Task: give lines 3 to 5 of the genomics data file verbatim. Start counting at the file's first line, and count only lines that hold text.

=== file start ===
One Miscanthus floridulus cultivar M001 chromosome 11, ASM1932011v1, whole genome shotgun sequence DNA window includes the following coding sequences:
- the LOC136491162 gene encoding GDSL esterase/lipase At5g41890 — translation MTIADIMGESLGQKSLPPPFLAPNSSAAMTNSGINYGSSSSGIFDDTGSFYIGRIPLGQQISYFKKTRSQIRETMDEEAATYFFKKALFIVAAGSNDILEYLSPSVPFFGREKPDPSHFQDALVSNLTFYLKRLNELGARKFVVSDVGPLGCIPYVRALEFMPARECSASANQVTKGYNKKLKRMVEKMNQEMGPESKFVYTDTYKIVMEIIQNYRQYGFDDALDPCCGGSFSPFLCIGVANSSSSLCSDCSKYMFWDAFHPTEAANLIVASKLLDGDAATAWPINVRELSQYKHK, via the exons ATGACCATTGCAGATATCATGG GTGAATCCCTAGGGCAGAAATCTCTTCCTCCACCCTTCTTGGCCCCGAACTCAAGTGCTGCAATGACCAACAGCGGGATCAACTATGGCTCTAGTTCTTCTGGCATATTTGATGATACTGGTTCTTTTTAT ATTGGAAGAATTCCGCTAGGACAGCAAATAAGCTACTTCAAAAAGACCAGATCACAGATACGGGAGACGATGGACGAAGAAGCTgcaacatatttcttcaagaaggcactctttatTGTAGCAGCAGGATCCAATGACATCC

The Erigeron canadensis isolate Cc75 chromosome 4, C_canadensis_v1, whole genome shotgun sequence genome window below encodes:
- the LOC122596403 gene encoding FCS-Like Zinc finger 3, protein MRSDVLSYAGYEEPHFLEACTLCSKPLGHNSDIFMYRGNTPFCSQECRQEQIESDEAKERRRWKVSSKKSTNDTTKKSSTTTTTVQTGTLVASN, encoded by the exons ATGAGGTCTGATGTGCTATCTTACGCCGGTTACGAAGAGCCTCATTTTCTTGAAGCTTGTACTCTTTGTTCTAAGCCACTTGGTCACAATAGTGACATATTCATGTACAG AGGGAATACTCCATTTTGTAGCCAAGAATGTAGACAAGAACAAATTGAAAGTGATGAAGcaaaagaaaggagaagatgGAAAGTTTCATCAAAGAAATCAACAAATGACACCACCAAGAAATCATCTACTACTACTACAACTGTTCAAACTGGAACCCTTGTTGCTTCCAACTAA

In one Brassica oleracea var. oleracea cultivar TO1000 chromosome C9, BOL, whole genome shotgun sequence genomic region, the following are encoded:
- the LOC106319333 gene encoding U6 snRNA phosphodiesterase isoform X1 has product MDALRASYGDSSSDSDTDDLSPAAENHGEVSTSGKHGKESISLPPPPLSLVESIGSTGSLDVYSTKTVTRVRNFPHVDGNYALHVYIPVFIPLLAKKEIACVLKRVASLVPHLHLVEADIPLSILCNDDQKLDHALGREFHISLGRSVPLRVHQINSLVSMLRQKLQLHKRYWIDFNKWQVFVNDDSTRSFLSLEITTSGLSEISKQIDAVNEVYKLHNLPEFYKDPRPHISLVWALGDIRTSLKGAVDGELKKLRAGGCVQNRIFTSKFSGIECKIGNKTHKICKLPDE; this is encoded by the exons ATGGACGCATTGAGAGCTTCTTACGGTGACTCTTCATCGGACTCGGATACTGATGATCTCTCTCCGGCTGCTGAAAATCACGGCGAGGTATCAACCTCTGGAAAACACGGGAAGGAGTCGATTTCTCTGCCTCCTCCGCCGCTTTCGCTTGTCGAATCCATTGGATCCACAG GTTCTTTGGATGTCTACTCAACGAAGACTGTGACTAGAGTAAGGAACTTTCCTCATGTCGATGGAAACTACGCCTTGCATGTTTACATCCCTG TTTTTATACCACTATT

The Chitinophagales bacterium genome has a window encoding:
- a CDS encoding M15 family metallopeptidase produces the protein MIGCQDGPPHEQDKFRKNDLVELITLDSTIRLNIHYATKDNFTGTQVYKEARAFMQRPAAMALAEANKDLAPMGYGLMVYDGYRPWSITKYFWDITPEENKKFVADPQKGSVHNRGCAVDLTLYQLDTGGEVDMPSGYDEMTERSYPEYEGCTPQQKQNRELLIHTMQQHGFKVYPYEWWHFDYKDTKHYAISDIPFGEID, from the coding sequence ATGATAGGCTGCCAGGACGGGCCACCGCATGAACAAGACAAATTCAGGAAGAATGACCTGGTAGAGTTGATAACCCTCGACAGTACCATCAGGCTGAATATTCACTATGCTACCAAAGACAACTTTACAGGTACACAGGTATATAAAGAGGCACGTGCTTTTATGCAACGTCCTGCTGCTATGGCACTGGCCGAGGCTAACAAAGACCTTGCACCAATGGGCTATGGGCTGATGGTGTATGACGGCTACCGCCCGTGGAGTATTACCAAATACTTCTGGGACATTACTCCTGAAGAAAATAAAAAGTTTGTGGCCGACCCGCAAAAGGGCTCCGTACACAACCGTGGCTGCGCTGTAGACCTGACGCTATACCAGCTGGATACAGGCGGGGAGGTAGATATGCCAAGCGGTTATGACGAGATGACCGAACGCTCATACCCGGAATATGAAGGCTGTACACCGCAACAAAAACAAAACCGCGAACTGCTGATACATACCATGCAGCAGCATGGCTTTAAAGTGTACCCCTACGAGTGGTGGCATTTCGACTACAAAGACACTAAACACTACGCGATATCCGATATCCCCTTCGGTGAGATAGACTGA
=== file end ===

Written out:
The Erigeron canadensis isolate Cc75 chromosome 4, C_canadensis_v1, whole genome shotgun sequence genome window below encodes:
- the LOC122596403 gene encoding FCS-Like Zinc finger 3, protein MRSDVLSYAGYEEPHFLEACTLCSKPLGHNSDIFMYRGNTPFCSQECRQEQIESDEAKERRRWKVSSKKSTNDTTKKSSTTTTTVQTGTLVASN, encoded by the exons ATGAGGTCTGATGTGCTATCTTACGCCGGTTACGAAGAGCCTCATTTTCTTGAAGCTTGTACTCTTTGTTCTAAGCCACTTGGTCACAATAGTGACATATTCATGTACAG AGGGAATACTCCATTTTGTAGCCAAGAATGTAGACAAGAACAAATTGAAAGTGATGAAGcaaaagaaaggagaagatgGAAAGTTTCATCAAAGAAATCAACAAATGACACCACCAAGAAATCATCTACTACTACTACAACTGTTCAAACTGGAACCCTTGTTGCTTCCAACTAA

In one Brassica oleracea var. oleracea cultivar TO1000 chromosome C9, BOL, whole genome shotgun sequence genomic region, the following are encoded: